Tuesday, January 18, 2011

boundaries of the familiar

There is an adjustment period for every relocation.

No matter how well you plan, there are always the details you will not think about until after you arrive. Where to buy a padlock in Rome (hardware store), how to say "bleach" in French (eau de javel), why there is no drip coffee to be found in Perth (no Starbucks.)

It isn't the language or the landscape that feels most foreign. It's the tiny things that make up everyday living, the fixtures you have come to rely on without realizing it. Their absence puts you off-kilter. Like stepping off a curb just a fraction shorter than you expected, the missing milimetres that leave you reeling.

To navigate, you must reestablish the baseline. Trace the lacunae, mark their lines. Seek out windfalls to stop the gaps. Redraw the boundaries of the familiar.

That which was prized is prosaic; that which is commonplace becomes rare. Know that this city will offer you neither apples nor buttermilk; here there is rosemary, but no sage, no thyme. Instead, chestnuts and fennel fronds; buckwheat flour, cheap and plentiful. Not an oddity here, but a constant.

Blended with ground almonds and sugar, mixed with butter and eggs, buckwheat produces a rustic cake of unusual fragrance. Absence of gluten gives it a delicate, tender crumb. There is still afternoon tea, basking in late winter light. Soothing, this ritual. Settling. The boundaries of the familiar, shifted.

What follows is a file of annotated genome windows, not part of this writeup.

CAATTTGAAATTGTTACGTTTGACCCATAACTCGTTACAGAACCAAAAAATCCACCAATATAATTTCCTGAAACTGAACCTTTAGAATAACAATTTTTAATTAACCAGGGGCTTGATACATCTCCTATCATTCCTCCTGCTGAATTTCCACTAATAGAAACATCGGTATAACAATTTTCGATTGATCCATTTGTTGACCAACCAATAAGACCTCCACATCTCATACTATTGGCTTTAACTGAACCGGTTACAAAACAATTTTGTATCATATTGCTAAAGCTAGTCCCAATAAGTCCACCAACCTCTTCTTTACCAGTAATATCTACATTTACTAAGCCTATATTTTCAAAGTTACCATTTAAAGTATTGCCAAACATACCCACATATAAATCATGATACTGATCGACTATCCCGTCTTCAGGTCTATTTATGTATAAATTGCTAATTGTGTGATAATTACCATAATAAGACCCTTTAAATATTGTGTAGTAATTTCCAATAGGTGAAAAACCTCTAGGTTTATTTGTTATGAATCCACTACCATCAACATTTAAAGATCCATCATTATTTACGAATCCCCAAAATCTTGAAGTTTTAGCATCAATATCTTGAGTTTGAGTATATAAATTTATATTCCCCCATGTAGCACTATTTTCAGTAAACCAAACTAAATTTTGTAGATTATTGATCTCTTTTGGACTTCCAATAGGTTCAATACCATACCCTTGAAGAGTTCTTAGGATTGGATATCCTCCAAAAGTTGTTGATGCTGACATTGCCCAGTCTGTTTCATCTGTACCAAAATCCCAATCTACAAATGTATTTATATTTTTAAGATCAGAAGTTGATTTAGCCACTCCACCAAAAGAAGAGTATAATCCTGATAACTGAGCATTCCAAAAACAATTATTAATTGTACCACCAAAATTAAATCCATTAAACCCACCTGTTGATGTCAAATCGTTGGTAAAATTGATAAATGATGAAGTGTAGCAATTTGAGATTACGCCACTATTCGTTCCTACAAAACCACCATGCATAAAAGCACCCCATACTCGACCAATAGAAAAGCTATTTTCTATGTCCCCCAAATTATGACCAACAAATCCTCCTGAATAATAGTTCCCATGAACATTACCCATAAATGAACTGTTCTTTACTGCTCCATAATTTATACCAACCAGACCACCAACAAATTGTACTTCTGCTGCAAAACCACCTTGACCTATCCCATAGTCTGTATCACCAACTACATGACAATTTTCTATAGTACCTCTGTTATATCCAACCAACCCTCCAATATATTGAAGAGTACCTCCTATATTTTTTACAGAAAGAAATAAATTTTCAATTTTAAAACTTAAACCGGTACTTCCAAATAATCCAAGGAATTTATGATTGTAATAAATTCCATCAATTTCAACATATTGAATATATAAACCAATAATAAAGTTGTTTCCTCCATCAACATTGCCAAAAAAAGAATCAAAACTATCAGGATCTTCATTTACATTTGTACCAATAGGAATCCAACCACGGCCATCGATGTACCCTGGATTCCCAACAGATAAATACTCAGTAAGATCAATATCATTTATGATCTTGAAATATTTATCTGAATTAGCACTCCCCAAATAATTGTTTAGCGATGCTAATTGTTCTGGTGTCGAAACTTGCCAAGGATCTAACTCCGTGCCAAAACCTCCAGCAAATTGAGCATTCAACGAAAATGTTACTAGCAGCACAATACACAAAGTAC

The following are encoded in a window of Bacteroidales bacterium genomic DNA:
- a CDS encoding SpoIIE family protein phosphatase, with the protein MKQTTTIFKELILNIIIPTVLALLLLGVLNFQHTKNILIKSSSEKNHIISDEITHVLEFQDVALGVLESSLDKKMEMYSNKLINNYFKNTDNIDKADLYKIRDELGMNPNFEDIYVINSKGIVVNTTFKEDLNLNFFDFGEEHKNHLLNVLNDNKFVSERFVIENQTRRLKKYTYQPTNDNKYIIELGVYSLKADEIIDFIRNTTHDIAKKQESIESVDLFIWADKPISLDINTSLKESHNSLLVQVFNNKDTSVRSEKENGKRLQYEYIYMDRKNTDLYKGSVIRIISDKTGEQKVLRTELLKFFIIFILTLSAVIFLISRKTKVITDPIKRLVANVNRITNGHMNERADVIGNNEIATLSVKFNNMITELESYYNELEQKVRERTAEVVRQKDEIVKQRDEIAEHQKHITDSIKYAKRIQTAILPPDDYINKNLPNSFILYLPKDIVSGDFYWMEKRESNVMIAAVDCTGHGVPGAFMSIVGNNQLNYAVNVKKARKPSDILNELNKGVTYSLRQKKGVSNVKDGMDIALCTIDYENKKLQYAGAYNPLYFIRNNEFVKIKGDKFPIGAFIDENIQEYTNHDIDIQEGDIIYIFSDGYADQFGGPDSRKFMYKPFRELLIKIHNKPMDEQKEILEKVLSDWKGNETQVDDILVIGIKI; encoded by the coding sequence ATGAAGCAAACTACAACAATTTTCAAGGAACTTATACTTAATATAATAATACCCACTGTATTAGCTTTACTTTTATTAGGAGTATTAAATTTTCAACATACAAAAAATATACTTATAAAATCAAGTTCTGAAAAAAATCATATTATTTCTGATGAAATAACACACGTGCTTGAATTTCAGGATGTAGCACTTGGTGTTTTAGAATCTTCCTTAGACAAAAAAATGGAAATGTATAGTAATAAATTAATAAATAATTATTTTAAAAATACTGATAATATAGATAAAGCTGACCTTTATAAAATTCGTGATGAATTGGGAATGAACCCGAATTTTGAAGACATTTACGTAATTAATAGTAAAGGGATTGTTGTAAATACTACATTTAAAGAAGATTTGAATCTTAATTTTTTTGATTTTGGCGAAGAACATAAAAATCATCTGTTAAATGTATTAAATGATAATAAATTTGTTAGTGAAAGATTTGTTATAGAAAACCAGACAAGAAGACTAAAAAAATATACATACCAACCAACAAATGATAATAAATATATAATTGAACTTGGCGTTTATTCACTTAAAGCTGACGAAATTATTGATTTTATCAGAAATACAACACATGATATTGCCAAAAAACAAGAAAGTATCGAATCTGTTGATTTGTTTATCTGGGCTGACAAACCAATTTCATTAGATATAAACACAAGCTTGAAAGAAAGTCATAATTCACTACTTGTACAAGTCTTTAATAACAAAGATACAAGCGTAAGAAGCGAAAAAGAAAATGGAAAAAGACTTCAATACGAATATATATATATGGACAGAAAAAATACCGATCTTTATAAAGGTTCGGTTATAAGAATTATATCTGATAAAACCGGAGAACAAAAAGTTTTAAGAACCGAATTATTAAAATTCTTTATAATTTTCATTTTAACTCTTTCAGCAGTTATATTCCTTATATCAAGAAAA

Buckwheat Almond Cake

Despite its name, buckwheat bears no relation to true wheat, and is gluten-free.

I've kept the flavoring in this cake simple - just a little vanilla - but you could also add cinnamon, nutmeg, or orange zest, or use browned butter in place of plain. This cake can be served warm from the oven, but it's really at its best a day or two later.

(Draws some inspiration from this and this. Serves one with leftovers; cake may be wrapped and frozen.)

Preheat the oven to 350F.

In a mixing bowl, cream together one stick (four ounces) softened butter with half a cup of white sugar. Beat in two eggs, one at a time, until the mixture is thick and creamy (it's fine if it looks slightly curdled.) Stir in a half-teaspoon of salt and a half-teaspoon of vanilla.

Stir in a half-teaspoon of baking powder. Fold in half a cup (two ounces) of finely ground almonds. Fold in three-quarters of a cup (three and a half ounces) of buckwheat flour. The batter will be quite thick.

Glop the batter into a greased 5.75 inch by 3 inch loaf pan (two-cup capacity) or an eight-inch false-bottomed tart pan. Bake for thirty minutes, or until lightly browned on top. Allow the cake to cool in the pan. Wrap tightly and let it sit overnight before serving.

Serve with tea or coffee.

3 comments:

Cakelaw said...

Interesting. Even in supposedly similar places, you still have this adjustment period - and I am not sure that I ever fully adjusted.

Lisa said...

You are so right about the things that throw one off-kilter when adjusting to a new location, especially a new country. I appreciated this post.

adele said...

Lisa - The devil really is in the details. :)